|Publication number||US4127874 A|
|Application number||US 05/800,893|
|Publication date||Nov 28, 1978|
|Filing date||May 26, 1977|
|Priority date||May 27, 1976|
|Publication number||05800893, 800893, US 4127874 A, US 4127874A, US-A-4127874, US4127874 A, US4127874A|
|Inventors||Mineo Iwasawa, Tatsuo Sakaue, Hikaru Date, Takehiro Takamatsu|
|Original Assignee||Tokyo Shibaura Electric Co., Ltd., Nippon Hoso Kyokai|
|Export Citation||BiBTeX, EndNote, RefMan|
|Patent Citations (3), Referenced by (33), Classifications (8)|
|External Links: USPTO, USPTO Assignment, Espacenet|
BACKGROUND OF THE INVENTION
The present invention relates to an apparatus for removing an unwanted signal from an incoming signal including a wanted signal and the unwanted signal which is the time-delayed wanted signal with a modified amplitude.
For example, the television signal, i.e. the composite video signal, received often includes the wanted video signal and the ghost signal which is delayed from the wanted video signal and has changed amplitude. Ghost trouble of television reception in city area being increased in high buildings, becomes more complicated, enlarging the trouble suffering area. A receiving antenna with a keen directivity can solve such the ghost trouble, along with a high disadvantage and difficulty of its fitting. The signal processing way at the video intermediate frequency amplifier stage which also successfully eliminates the trouble, suffers from complexity of the circuit construction because of necessity of control of the phase of the intermediate frequency carrier.
Accordingly, an object of the present invention is to provide an unwanted signal removing apparatus with a relatively simple construction.
Another object of the present invention is to provide an apparatus for automatically removing the ghost signal from the detected composite video signal.
Still another object of the present invention is to provide an apparatus for automatically removing the ghost signal from the detected composite video signal, by using a transversal filter adaptable for integrated circuit.
An unwanted signal removing apparatus according to the present invention will be briefed. An unwanted signal, e.g. the ghost signal in the composite video signal, has a time-delay and a modified amplitude. The time delay and the modified amplitude of the ghost signal relative to the wanted signal are detected by a ghost detector connected to the output of an amplifier for a detected composite video signal and having tapped outputs. When a ghost signal exists, the relative amplitude and delay time of it relative to the wanted signal are represented by the signal level of a signal appearing at a tapped output and the position of the tapped output having such a signal, respectively. An input-weighted or output-weighted transversal filter receives a video signal including the ghost signal and the tapped output signals of the ghost detector for the purpose of weighting the video signal to form pseudo-ghost isgnal.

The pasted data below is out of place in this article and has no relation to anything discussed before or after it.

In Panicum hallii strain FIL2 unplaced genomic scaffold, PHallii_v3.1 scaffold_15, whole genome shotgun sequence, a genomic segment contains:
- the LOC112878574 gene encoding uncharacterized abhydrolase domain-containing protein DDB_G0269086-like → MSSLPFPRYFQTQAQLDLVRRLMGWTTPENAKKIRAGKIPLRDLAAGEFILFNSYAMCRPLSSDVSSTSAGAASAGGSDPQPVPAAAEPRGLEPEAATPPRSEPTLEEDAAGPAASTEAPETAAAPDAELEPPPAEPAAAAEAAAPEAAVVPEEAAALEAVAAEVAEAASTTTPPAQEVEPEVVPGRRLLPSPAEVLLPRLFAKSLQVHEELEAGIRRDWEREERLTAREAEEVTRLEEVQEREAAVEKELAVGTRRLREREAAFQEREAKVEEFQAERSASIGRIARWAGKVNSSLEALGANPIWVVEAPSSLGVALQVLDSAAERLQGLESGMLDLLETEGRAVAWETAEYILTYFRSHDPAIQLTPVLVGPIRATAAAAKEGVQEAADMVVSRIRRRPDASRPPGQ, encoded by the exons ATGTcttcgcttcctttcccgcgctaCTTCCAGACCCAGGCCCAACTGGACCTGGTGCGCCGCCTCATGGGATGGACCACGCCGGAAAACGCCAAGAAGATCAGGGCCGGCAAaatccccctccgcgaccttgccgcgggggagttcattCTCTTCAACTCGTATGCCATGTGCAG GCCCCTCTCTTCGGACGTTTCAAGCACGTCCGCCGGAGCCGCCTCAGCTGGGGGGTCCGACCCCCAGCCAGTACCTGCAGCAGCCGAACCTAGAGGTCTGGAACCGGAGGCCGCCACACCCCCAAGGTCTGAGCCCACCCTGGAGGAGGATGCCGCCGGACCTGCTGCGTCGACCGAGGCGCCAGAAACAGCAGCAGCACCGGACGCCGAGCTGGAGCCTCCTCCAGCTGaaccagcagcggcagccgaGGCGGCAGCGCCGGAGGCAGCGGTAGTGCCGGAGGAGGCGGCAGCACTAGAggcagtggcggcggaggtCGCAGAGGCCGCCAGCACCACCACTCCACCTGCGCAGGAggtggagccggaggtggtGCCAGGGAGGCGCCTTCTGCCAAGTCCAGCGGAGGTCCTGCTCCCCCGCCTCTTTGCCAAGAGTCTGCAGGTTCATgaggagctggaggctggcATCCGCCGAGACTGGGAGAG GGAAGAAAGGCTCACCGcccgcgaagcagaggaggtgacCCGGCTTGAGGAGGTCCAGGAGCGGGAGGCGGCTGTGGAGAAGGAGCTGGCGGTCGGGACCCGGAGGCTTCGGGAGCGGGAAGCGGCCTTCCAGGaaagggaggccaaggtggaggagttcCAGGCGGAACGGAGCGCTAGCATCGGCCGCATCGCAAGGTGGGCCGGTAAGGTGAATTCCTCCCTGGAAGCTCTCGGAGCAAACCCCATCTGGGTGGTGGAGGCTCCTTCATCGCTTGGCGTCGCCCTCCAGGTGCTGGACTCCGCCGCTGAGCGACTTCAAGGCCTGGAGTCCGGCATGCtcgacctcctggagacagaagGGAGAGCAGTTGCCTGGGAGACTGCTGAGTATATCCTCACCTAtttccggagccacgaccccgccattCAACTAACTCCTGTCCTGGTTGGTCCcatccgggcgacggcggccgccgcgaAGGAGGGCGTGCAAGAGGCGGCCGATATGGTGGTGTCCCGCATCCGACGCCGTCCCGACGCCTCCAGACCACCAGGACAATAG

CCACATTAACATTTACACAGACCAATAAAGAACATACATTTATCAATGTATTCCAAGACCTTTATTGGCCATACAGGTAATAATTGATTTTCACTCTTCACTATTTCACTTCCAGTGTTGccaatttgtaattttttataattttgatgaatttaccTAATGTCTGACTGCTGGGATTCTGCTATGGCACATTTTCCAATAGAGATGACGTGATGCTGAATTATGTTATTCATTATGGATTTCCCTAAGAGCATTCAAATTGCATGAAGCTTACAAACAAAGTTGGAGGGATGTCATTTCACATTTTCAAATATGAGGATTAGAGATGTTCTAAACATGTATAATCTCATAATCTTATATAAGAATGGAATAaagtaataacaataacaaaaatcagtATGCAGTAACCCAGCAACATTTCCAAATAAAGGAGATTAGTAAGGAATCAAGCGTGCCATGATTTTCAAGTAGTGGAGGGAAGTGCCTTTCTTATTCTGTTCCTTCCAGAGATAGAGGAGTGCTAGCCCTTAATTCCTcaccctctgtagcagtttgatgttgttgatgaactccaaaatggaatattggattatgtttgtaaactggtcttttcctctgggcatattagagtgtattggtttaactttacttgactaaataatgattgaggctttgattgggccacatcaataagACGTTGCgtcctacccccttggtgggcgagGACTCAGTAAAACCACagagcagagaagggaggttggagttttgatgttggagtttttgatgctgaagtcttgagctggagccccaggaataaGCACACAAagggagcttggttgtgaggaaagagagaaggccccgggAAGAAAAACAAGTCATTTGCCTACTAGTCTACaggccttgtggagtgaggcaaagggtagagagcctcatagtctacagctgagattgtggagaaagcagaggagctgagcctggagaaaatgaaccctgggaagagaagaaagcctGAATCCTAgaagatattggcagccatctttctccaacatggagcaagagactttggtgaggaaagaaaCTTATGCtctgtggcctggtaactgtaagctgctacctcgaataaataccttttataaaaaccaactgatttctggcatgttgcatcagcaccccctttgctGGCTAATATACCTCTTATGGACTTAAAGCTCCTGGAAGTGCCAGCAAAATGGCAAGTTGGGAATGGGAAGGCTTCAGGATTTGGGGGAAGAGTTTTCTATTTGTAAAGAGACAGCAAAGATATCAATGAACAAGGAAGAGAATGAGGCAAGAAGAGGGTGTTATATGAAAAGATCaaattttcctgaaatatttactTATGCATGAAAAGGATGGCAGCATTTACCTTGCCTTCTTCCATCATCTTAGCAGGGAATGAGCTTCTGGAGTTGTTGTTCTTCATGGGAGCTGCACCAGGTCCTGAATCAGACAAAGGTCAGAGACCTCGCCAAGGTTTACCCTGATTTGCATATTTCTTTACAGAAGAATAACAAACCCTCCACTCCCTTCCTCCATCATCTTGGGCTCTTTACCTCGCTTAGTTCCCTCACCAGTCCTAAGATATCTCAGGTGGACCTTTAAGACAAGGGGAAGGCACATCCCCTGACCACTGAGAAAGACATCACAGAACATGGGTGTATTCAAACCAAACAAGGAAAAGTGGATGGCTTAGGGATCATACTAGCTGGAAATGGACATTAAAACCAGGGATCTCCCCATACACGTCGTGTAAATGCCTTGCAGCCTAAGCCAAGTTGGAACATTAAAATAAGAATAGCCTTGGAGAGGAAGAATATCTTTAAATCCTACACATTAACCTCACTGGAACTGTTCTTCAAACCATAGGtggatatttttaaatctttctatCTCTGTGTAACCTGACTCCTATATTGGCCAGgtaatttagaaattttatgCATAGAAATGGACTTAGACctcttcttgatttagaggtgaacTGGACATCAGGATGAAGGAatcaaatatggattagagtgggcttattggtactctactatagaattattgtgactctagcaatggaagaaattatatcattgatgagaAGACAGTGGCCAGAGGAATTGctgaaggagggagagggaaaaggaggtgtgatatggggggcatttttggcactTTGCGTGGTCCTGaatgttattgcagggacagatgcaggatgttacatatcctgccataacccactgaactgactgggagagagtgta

In order to detect the ghost signal, it is preferable to use a unit step-like signal included in the composite video signal transmitted. The apparatus of the invention uses the first individual pulse in the serrated vertical sync pulse consisting of six individual pulses each having the duration of about 27 μs succeeding to the equalizing pulses during a vertical blanking period in the composite video signal. When the ghost is included, the amplitude of the synchronizing signal varies with time during the pulse duration. The first pulse in the vertical sync pulse interval is sampled by the frequency three times the color sub-carrier frequency of about 10.7 MHz, for example. The level of the n-th sample is compared with that of the n+1-th one. The n represents integer, n = 1, 2, . . . . For the video signal with no ghost included, both the samples are equal in level. When these samples have different levels, the tapped output corresponding to the sampling section of the n+1-th has an output level which represents the relative amplitude of the ghost signal to the unit step signal and equals the difference between two samples. The tapped output signal provides the information of the delay time and relative amplitude of the ghost signal. The delay time and relative amplitude of the ghost signal to the unit step signal are equal to those to the video signal. Therefore, a transversal filter which is driven by the sampling frequency for the unit step like signal can produce only the ghost signal when the video signal and the weighting signals from the ghost detector are applied to the transversal filter.
In the apparatus of the invention, integrators are inserted between the tapped outputs of the ghost detector and the weighting circuit inputs of the transversal filter for improving the S/N ratio. The provision of the integrators ensures an excellent ghost removal function even in a weak electric field area.
The invention enables a ghost detector including a CCD analogue shift register and analogue switches, and a CCD transversal filter to be integrated into a single chip, thus providing a low cost and small size ghost killer.
The ghost killer of the invention can remove the ghosts with the delay time up to about 27 μs.
Other objects and features of the invention will be apparent from the following description taken in connection with the accompanying drawings, in which:
FIG. 1 shows a block diagram of a ghost killer embodying the invention;
FIG. 2 illustrates a train of synchronizing pulses during a vertical blanking period of the composite video signal, one of which may be used for detecting ghosts;
FIGS. 3A to 3D illustrate the relationship between the unit step-like signal and ghosts, these being included in the composite video signal;
FIG. 4 shows in block form the details of the ghost detector and the transversal filter in the FIG. 1 ghost killer;
FIGS. 5A to 5D show a set of timing diagrams for illustrating the operation of the FIG. 4 circuit;
FIG. 6 is a modification of the FIG. 4 circuit; and
FIG. 7 shows another example of the transversal filter which is applicable to the present invention.